RADIOCARBON DATE FREQUENCY AS AN INDEX OF INTENSITY OF PALEOLITHIC OCCUPATION OF SIBERIA : DID HUMANS REACT PREDICTABLY TO CLIMATE OSCILLATIONS?; 19th International Radiocarbon Conference, Keble College, Oxford, England. 3-7 April 2006

Type de publication  Journal Article
Auteur(s)  Fiedel, S.J.; Kuzmin, Y.V.; Ramsey-Christopher-Bronk,; Higham-Thomas-F-G,
Titre de la revue  Radiocarbon
Volume  49
Année  2007
Pages  741-756
Mots-clés  Methodology-in-prehistory; Upper-Palaeolithic; Siberia-; Late-glacial; Radiocarbon-; Expansion-; Climate-; Adaptation-; Colonization-; Environment-; Pleistocene-
Résumé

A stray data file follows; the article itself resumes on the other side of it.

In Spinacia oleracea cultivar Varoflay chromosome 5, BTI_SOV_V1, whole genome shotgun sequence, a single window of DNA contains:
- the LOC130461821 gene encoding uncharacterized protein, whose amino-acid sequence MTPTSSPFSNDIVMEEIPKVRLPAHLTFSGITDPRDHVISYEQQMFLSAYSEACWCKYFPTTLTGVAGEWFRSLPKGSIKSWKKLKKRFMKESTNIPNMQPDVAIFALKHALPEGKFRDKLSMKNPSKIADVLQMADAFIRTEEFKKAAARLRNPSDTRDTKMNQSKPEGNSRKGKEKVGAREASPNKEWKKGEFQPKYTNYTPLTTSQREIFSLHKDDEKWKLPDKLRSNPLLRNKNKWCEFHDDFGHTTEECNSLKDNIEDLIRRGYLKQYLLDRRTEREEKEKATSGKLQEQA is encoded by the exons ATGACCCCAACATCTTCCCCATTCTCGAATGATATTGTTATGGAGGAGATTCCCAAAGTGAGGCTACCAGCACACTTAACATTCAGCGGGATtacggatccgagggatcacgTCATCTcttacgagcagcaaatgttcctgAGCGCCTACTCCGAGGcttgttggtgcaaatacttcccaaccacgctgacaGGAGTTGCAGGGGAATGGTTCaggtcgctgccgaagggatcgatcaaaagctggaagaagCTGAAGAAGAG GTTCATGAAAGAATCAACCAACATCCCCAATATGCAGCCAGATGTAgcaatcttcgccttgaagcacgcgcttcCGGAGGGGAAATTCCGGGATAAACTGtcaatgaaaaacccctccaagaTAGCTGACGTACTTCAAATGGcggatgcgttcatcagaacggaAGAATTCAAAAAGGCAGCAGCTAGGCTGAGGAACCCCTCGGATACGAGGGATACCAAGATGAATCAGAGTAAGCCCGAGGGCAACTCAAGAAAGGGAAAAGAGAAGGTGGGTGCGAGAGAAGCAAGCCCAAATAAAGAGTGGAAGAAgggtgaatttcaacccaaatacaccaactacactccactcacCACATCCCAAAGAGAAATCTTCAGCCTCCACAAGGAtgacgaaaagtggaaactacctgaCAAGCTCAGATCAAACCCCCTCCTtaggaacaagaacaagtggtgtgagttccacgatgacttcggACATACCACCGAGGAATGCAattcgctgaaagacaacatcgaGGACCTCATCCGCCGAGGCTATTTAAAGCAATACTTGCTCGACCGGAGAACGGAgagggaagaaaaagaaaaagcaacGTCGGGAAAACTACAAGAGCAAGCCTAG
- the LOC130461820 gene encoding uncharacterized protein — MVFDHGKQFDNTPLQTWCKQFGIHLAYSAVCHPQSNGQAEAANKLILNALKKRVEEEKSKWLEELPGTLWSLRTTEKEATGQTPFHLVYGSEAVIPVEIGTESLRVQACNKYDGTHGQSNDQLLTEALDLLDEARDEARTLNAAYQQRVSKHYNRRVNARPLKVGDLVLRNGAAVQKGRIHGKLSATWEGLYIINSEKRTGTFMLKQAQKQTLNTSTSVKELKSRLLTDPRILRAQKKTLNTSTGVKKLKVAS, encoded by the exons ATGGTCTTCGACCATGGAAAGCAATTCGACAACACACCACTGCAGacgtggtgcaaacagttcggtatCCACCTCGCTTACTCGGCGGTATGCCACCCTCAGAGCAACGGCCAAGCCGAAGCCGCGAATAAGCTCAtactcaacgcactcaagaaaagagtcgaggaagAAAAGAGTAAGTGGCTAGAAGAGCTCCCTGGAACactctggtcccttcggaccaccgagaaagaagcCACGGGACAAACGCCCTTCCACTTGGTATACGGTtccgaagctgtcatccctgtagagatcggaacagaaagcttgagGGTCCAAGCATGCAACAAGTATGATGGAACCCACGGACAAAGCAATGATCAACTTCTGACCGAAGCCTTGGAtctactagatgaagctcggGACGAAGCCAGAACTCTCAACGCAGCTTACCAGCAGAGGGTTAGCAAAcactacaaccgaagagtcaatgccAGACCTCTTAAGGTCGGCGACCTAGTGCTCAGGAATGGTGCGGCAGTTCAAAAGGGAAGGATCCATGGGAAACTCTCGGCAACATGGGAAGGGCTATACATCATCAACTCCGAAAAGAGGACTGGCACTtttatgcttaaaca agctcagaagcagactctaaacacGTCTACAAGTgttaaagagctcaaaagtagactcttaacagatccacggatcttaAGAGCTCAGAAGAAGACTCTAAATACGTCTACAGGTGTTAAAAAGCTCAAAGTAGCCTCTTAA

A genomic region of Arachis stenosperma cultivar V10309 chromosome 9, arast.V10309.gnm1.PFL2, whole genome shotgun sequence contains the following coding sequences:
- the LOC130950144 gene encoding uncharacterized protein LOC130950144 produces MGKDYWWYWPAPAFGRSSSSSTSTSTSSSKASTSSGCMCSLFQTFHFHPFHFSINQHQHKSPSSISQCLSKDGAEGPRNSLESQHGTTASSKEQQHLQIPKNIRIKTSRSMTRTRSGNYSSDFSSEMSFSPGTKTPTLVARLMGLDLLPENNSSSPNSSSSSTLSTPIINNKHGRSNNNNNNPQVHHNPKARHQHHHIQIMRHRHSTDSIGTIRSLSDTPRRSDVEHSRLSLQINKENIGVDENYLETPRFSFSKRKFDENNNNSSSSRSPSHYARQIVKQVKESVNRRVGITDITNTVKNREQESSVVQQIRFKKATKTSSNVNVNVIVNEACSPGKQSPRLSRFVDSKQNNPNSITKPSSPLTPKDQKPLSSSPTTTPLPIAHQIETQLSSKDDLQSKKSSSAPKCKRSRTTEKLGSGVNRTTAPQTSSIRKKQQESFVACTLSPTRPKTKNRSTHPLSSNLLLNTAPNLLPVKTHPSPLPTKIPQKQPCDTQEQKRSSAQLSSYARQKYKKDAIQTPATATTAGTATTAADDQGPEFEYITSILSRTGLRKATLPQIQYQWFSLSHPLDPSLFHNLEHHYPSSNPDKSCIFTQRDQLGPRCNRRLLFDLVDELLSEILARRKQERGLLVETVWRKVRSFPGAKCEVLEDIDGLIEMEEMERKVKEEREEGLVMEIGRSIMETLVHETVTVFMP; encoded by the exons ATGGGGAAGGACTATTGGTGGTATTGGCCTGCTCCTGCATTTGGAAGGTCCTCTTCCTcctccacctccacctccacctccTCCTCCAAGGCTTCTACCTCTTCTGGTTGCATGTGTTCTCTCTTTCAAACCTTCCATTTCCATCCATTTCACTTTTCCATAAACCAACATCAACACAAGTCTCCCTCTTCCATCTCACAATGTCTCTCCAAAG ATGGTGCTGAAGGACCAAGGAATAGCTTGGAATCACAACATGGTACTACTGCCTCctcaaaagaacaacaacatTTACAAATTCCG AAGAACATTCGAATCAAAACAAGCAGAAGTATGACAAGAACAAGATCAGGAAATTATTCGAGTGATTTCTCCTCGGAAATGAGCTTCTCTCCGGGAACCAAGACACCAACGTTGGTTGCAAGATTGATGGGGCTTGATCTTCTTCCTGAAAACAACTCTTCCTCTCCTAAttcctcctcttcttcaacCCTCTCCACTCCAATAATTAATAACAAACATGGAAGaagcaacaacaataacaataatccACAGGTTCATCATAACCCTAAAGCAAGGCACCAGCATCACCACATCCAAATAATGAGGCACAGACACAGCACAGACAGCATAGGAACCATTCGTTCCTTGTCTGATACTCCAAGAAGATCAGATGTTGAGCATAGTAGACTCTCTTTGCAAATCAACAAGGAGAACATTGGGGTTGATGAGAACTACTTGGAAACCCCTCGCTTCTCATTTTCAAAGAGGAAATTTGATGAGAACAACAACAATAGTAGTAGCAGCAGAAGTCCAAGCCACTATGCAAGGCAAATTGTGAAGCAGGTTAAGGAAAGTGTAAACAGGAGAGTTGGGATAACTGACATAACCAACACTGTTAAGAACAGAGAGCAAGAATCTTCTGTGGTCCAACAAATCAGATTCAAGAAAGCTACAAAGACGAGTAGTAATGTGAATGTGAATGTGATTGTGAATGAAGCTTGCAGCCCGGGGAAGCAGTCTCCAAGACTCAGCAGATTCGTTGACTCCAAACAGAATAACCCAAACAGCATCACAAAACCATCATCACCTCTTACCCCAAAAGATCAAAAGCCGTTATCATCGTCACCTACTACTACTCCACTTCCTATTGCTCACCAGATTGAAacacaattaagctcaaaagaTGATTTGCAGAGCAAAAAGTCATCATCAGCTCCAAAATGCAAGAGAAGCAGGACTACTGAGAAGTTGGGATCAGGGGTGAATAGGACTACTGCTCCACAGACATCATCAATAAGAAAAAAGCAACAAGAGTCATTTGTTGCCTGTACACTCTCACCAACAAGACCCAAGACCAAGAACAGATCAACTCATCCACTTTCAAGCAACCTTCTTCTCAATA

Upper Paleolithic humans occupied southern Siberia by about 43,000-38,000 BP (14C yr), and afterward continued to live there despite the very cold climate. If climatic conditions limited expansion ot the colonizing population in northern Siberia, the Paleolithic ecumene should have contracted during the coldest episodes within the last 40,000 yr, and fewer 14C-dated sites should be known from those periods. In fact, the human population seems to have remained stable or even expanded during cold periods. Comparison of calibrated 14C dates for Siberian occupations with Greenland ice cores fails to demonstrate a simple correlation between climatic fluctuations and the dynamics of human colonization and persistence in Siberia between about 36,000 and 12,000 BP. Cold climate does not appear to have posed any significant challenge to humans in Siberia in the Late Pleistocene, and a supposed Last Glacial Maximum "hiatus" in population dynamics seems illusory.